Samsung's NP530U4BL is relatively lightweight but somewhat different from most new laptops – usually ultrabooks – that we've seen recently.
Samsung calls this Series 5 laptop an ultrabook, but we're not so sure. Firstly, it has an optical drive – making it easier to play DVD films or back-up to DVD-R media should you wish. Secondly, it has a large hard disk, here offering 500GB of storage.
That isn't to say that the Samsung is devoid of solid-state silicon, though. There is 16GB of flash storage built into the Seagate Momentus XT hard disk, and data that the system needs to access regularly is stored on the flash part of the drive. This should mean you get some of the performance benefits of SSD, while having a lot more room for storing your files.
The screen has a matt rather than glossy finish, radically improving usability. We also liked the keyboard, well-spaced out keys and dedicating enough room to the important ones – Right Shift, Return, Backspace and the Spacebar – while leaving enough room for a roomy touchpad at the front of the chassis.
There's a generous provision of USB ports - three in total, which is decent for an ultrabook; two of them support USB 3.0. There are video ports for VGA and HDMI, an SD Card reader, and a slot for an ethernet cable, which can be closed when not in use to preserve the sleek lines.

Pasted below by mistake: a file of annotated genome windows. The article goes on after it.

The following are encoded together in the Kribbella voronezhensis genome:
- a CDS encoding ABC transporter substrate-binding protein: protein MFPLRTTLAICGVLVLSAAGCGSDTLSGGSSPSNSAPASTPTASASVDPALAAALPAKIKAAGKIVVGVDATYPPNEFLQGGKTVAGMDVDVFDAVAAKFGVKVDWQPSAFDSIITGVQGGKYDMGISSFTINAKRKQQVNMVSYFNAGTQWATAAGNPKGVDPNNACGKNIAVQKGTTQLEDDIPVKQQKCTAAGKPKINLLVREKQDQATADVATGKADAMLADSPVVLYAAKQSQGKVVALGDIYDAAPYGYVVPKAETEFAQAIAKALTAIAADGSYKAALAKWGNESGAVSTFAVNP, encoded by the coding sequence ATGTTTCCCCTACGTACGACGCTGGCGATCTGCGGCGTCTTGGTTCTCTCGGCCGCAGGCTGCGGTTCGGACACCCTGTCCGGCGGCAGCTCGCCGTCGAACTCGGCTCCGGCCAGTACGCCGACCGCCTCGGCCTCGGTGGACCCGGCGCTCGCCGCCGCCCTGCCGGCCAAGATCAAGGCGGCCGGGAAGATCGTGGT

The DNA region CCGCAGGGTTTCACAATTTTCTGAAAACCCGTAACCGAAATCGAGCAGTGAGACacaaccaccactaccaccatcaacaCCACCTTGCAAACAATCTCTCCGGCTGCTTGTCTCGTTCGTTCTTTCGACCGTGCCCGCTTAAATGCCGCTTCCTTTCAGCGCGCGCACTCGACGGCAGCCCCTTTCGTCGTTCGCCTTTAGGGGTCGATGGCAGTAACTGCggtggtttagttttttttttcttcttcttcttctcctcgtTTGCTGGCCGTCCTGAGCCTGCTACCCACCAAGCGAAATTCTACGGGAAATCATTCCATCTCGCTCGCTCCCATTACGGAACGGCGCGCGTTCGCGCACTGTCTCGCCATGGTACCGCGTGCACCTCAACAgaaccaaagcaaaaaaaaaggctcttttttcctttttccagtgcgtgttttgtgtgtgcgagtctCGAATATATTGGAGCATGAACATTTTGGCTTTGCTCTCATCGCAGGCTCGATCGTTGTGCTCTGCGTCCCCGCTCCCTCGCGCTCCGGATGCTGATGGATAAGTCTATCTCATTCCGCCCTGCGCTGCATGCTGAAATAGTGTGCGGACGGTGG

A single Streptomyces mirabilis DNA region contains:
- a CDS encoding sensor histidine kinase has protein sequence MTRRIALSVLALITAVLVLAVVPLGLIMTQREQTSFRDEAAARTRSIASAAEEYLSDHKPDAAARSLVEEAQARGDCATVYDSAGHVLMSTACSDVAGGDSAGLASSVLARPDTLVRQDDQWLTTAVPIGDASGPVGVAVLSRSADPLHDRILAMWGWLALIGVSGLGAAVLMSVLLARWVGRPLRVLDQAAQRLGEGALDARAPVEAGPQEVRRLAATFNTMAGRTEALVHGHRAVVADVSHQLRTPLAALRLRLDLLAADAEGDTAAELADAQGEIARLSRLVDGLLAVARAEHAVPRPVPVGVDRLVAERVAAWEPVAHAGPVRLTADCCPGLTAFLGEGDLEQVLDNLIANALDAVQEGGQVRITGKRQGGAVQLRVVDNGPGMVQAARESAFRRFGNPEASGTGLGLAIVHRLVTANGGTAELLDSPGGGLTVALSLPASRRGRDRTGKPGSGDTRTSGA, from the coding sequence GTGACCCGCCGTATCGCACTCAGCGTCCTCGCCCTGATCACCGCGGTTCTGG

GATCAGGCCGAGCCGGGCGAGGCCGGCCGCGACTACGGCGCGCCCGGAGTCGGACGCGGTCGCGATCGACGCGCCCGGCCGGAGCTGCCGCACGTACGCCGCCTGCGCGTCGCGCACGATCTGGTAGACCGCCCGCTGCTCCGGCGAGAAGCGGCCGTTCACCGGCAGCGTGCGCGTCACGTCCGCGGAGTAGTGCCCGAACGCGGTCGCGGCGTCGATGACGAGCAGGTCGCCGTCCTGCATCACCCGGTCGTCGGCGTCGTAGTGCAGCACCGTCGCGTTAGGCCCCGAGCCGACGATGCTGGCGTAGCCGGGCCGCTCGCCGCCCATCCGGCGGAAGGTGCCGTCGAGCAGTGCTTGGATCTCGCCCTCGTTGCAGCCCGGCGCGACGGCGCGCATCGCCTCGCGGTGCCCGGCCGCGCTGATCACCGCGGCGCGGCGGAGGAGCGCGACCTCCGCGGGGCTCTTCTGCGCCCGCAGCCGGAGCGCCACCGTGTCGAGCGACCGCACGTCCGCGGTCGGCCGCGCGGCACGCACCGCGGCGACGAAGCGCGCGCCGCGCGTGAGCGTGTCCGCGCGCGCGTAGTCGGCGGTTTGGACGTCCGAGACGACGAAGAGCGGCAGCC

However, there are problems, too. There will be inevitable comparisons with Samsung's other ultrabook line-up, the Series 9 – and the Samsung NP530U4BL doesn't come out looking too good.
The black finish of the Series 9 is replaced by the Series 5's somewhat duller metal-coloured grey plastic chassis. The Samsung also runs very hot on the bottom left-hand side, which is a concern.
At 1.8kg it's a good deal heavier than most other ultrabooks, not to mention thicker – the result of incorporating an optical drive and traditional hard disc. This is forgivable, but we also felt that the Samsung didn't quite get the best out of its components.
A 1.6GHz Intel Core i5-2467M processor and 4GB of RAM deserved to get a better WorldBench 6 score than 100 points. While it isn't tragically slow, most modern Intel-powered laptops score in excess of 110 points.